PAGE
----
As much as I really didn’t look forward to this event at first, Inhumans vs. X-Men 0 was actually really good. The first issue of this event, the second of Marvel’s hero vs hero events in 2016 alone, was a surprisingly good setup issue. The second issue was nothing but action, but it was a fun one. Of course it wasn’t without some glaring flaws, like Sabretooth somehow fighting the Human Torch, or All-New Wolverine’s terrible characterization, but it was mostly a fun issue. I came into this week’s entry with high hopes.
Inhumans vs. X-Men 3, co-written by Charles Soule and Jeff Lemire, is kind of a weird issue. Normally the slower issue of a 6-issue event is the fourth, but that’s what we have this week. There are a couple major plot developments, like the X-Men’s machine being destroyed, but for the most part the characters on both sides of the conflict spend this issue talking. This is mostly a build-up issue for the second act. That in itself isn’t a problem, but not much happens in IvX 3. The Inhumans figure out that they’re locked in limbo and Medusa says that they’ll escape the inescapable prison, but they’re still in their techno bubble. Karnak escapes Jean Grey’s mental trap, only to find himself in another trap. The X-men hold a meeting to try and figure out how to deal with the cloud now, but they don’t even begin to come to a solution. Some of this build-up could potentially head toward some great payoff, but there’s no real development and barely any drama. Magneto even cuts short the only real chance for drama by stopping Old Beast and Emma Frost from arguing before they even begin. This issue just kind of exists.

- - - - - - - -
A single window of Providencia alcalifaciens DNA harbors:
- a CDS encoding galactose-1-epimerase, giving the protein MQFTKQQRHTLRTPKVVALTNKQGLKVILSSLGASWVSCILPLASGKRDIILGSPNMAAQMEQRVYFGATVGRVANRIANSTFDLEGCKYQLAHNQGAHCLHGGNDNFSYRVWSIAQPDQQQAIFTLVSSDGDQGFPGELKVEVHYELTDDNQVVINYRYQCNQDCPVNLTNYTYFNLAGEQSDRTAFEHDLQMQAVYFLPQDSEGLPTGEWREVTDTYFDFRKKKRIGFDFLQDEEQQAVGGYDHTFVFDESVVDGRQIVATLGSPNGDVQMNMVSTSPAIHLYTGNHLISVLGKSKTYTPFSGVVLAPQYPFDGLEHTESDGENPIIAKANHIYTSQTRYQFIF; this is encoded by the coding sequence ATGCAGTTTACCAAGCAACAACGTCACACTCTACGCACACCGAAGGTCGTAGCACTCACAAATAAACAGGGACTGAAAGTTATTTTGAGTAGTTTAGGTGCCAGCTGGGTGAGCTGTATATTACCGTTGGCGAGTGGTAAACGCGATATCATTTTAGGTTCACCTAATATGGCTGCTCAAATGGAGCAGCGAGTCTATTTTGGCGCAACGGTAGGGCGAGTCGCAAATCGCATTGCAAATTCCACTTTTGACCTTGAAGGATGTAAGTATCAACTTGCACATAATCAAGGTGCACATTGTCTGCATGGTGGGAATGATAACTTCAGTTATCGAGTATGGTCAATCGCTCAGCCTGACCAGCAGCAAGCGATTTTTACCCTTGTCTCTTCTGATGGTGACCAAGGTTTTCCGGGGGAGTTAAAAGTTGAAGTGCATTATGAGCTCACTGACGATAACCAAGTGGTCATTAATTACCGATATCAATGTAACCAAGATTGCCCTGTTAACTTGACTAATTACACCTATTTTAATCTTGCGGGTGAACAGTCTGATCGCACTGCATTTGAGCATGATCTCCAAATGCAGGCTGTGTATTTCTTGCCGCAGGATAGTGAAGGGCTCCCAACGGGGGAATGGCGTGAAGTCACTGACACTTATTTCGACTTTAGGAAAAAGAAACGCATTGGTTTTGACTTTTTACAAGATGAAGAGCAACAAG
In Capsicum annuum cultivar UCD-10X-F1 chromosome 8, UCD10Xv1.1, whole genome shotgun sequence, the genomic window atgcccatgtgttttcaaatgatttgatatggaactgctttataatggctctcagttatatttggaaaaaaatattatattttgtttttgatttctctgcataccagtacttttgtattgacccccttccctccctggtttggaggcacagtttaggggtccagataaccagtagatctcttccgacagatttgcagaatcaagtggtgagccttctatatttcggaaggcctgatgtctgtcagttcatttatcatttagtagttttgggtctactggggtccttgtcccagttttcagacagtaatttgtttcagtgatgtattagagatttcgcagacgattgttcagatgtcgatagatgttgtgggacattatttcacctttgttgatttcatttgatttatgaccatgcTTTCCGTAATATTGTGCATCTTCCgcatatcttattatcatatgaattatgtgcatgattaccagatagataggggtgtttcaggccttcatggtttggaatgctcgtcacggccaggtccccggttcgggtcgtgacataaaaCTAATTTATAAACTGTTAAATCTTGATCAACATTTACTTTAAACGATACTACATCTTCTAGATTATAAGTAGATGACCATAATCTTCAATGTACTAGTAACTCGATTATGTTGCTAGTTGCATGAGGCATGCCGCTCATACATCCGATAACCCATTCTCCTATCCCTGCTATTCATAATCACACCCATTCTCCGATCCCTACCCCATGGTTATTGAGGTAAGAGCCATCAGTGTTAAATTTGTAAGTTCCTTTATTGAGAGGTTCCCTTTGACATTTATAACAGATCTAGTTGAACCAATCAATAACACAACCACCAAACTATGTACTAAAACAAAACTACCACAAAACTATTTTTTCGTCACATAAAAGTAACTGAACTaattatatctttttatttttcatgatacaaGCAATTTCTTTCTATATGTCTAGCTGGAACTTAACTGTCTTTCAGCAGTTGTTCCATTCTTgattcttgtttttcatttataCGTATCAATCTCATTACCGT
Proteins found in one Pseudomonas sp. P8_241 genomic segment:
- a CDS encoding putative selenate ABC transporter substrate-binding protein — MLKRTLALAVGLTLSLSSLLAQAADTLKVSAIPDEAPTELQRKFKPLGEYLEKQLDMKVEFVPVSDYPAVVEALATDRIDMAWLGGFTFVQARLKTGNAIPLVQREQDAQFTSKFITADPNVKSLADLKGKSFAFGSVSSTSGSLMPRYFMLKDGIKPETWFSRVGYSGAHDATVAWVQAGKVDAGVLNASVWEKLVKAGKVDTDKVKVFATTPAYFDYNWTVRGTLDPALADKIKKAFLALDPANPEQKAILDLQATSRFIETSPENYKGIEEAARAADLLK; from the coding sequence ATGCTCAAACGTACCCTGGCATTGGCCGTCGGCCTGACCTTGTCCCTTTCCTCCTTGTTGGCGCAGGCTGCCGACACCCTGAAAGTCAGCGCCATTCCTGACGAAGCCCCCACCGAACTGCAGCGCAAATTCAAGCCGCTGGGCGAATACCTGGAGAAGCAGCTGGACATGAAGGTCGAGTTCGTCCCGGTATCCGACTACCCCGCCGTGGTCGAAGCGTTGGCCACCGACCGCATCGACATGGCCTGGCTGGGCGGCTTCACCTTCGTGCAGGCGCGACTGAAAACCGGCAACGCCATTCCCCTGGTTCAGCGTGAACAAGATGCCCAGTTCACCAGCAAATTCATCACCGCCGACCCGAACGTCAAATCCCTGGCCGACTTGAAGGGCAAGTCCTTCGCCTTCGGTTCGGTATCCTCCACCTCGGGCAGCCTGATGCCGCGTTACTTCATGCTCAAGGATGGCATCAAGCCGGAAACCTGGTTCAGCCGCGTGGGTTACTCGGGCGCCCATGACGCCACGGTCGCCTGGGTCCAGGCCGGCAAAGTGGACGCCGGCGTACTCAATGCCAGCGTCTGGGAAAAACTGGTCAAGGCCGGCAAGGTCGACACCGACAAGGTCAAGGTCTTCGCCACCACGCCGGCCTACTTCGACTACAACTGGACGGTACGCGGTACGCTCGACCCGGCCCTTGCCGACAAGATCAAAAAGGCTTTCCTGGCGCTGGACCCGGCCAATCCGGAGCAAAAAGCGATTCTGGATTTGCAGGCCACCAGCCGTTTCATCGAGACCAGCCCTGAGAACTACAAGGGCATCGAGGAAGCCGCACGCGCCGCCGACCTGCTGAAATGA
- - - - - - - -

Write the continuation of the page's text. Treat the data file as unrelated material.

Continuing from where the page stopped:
Javier Garron’s art is really good though. The opening fight between Iso and Inferno against Old Man Logan and Forge is complete with all sorts of lighting effects from Iso’s powers, debris when Logan smashes through trees, and Logan’s charred body after he’s burned real bad. The limbo prison is very well detailed with the creepy demonic landscape combined with technology, and all the demons flying around them. Facial expression capture people’s emotions well, like Magik’s confusion when she overhears that someone destroyed Forge’s machine after she thought she sent everyone to Limbo, Medusa’s determination when she decides to escape limbo and Old Beast’s clear anger when he snaps back at Emma Frost. Andres Mossa and Jay David Ramos are both credited as colourists, and they’re both good. The comic is bright and colourful, with good use of shadows.
As good as the art is, it doesn’t save this comic from being kind of boring. The action scene at the start is entertaining enough, but the rest of this issue just kind of exists. Hopefully the next issue will pick up from here. If you’ve been enjoying this event so far, I recommend that you read this before you buy it. If you weren’t interested to begin with, this issue certainly won’t change your mind.